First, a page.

Wow......I have mechanically rebuilt many vehicles for myself and others, It's what I am trained in, never thought I could paint a vehicle???? You have given me the inspiration to think about it! Great Job!
     
  8. ken1939
    Joined: Jul 5, 2008
    Posts: 1,558

    ken1939

    That looks fantastic!

    Good advice on the waiting period. I waited a month before I color sanded mine. Also, let it set in the sun to UV Cure.

    Color sanding is easy, but take your time on this stage.

    I use the 3M family of products.

    To remove the orange peel, I used 1000, 1500 then 2000 grit sandpaper with one of those soft blocks to sand with. I wetsanded with mild soapy water. You can tell when the peel is low, if you rinse the area you are sanding, the wipe it dry you can see how the paint is flat. Normally the orange peel will show when its still there. Again, not knowing how much paint you applied, be careful on corners and edged on this step. Shiny orange peel is better than shiny sand through. Sand in one direction if you can, no circles or angles.

    To remove the sanding scratches I used the following methods:

    3M Rubbing compount and a yellow wool bonnet on an electric hand buffer. Its hard to say when to stop, but I try to get a uniform look (not a real shine at this point). You can either apply it to the car then buff, to the bonnet then buff. I prefer to slop some on the car, then rub the buffing pad into it then hit the electric to use the buffer as designed.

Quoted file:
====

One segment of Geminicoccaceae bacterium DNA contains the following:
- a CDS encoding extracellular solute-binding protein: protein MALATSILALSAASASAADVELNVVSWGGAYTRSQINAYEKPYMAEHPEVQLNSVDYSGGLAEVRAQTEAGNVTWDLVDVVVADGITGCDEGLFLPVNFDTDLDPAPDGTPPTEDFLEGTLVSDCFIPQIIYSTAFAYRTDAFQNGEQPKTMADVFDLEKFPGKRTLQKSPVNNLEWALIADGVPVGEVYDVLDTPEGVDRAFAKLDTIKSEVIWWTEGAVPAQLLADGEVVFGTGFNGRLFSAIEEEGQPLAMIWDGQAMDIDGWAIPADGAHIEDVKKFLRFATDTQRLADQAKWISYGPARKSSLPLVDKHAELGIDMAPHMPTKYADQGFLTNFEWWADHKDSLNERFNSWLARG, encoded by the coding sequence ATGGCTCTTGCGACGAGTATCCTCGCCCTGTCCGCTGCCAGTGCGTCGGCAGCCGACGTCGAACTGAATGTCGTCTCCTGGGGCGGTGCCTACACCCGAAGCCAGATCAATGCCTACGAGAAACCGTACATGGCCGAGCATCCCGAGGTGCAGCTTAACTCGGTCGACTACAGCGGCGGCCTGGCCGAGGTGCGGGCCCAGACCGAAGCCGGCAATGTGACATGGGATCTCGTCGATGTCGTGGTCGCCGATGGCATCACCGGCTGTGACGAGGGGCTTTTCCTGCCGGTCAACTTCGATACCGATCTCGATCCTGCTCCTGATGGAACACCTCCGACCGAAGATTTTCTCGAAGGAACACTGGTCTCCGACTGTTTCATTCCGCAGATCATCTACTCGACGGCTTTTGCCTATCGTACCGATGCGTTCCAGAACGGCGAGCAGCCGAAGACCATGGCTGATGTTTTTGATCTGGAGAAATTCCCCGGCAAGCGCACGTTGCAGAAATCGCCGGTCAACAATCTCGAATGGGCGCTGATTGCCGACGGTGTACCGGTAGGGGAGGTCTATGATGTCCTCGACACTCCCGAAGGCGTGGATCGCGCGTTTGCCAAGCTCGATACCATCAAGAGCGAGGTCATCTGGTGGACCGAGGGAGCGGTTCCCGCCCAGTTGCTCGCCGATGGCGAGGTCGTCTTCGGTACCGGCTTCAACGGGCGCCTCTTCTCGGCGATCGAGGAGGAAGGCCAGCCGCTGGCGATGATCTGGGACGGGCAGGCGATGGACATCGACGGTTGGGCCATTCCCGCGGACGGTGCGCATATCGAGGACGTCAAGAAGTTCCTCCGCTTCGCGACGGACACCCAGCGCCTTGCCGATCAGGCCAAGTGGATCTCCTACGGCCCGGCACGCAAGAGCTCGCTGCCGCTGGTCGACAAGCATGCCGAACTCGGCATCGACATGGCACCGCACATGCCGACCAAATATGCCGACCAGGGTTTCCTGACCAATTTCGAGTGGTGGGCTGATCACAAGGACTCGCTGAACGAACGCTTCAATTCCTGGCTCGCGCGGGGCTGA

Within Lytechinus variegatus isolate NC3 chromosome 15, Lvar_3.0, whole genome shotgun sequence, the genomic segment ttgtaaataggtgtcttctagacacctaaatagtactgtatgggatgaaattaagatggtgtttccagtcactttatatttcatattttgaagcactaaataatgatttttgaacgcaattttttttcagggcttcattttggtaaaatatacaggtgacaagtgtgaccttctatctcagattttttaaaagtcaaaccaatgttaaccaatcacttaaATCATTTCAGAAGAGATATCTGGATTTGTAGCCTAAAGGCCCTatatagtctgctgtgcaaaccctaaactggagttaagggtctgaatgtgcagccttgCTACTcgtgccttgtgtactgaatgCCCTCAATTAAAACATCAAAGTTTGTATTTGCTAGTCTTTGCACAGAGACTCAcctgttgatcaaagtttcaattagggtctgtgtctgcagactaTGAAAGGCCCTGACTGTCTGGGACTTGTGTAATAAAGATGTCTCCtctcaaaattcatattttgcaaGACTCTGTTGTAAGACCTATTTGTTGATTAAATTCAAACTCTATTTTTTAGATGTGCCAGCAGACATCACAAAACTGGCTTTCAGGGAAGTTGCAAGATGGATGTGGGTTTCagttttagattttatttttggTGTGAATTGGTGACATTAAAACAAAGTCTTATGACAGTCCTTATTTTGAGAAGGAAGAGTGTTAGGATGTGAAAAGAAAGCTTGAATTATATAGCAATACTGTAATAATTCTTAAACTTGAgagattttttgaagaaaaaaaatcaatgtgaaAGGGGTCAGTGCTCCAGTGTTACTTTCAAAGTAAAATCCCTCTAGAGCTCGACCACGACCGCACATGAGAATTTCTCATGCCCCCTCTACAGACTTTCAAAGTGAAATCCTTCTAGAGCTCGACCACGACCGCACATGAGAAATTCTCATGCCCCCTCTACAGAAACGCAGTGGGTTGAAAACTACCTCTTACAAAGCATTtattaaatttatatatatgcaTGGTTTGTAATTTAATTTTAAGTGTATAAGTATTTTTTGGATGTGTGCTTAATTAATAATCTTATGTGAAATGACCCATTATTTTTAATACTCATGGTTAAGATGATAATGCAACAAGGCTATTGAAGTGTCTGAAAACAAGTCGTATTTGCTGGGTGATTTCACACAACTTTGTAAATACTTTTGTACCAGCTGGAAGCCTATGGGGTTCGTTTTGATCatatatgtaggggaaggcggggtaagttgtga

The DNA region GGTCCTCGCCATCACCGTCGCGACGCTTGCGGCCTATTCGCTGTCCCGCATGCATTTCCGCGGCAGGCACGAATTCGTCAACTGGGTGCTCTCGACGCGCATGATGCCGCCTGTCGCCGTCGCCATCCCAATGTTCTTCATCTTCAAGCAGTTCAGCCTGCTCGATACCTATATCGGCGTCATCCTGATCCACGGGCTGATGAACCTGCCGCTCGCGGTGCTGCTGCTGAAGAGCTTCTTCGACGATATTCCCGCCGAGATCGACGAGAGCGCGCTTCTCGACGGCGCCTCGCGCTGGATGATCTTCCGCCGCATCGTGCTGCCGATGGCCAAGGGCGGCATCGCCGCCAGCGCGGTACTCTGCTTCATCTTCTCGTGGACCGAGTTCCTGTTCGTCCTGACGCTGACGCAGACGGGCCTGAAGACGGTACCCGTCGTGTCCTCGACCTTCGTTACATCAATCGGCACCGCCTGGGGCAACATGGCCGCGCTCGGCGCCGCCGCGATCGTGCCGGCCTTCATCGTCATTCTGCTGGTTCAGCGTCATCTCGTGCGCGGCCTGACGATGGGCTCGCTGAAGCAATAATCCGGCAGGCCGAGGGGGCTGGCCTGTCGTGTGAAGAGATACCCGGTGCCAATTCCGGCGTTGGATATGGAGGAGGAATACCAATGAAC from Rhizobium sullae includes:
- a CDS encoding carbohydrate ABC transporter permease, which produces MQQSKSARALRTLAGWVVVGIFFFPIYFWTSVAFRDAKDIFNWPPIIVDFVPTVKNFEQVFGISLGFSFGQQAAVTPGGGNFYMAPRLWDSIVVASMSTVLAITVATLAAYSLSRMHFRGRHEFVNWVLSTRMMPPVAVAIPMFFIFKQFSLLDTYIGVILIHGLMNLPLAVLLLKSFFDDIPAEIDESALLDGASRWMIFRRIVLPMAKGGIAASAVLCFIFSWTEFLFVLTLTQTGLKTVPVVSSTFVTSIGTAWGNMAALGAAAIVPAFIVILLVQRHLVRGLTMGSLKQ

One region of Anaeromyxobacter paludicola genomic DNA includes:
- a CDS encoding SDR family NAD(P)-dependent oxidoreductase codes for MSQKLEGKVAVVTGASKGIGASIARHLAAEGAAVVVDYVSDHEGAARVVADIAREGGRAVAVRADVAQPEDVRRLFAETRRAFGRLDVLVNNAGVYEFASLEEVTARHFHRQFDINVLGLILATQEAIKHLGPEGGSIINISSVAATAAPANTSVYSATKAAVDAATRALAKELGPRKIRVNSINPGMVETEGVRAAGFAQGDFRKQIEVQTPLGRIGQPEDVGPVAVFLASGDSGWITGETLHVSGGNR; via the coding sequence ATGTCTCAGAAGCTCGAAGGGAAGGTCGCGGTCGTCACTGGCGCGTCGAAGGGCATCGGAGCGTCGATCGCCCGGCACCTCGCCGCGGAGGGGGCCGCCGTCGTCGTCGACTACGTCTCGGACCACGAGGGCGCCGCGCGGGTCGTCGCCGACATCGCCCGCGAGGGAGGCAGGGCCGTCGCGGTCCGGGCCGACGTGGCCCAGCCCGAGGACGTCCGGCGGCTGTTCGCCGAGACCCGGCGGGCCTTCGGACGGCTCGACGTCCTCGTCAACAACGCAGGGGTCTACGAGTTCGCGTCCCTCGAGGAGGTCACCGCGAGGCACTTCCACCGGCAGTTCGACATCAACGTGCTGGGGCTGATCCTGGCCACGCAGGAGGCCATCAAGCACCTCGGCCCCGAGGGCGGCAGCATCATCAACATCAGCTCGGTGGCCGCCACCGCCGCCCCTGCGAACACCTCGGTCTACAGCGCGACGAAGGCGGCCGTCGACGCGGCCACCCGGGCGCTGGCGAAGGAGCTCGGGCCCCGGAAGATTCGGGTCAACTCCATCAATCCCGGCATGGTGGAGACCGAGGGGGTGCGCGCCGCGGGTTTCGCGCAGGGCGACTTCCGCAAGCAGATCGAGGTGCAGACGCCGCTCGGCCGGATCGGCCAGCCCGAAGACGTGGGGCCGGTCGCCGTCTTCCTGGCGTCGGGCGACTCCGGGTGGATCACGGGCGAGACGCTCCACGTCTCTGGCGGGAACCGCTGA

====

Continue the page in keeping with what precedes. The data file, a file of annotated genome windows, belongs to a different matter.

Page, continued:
Dont use a ton. Its a feel thing as to how much at times.

    You may see some white on the buffing pads, thats ok. Single stage paint is like that. My car was black so I had some black on my buffing pads.

    then I go to:

    3M Fine Cut compound and a white wool bonnet. This time work toward a better shine, applying what you need to and going over it a few times to get a shine.

    then I go to my favorite:

    3M Dark Swirl Remover with a black foam pad. This will work on any color paint, light or dark, but really takes the buffing scratches out the best and gives you a real high gloss shine. You can also use this by hand for small touch up, or to go over a panel, like waxing a car, if you like.

    I will at times use the 3M show shine as the last step, but it depends on how well I think the car came out. Sometimes I will use the foam pad with it, and sometimes I just apply it by hand. Its kinda runny.


    Go slowly and take your time, dont do it in the direct hot sun and you should be ok.
     
  9. Jax2A
    Joined: Apr 14, 2009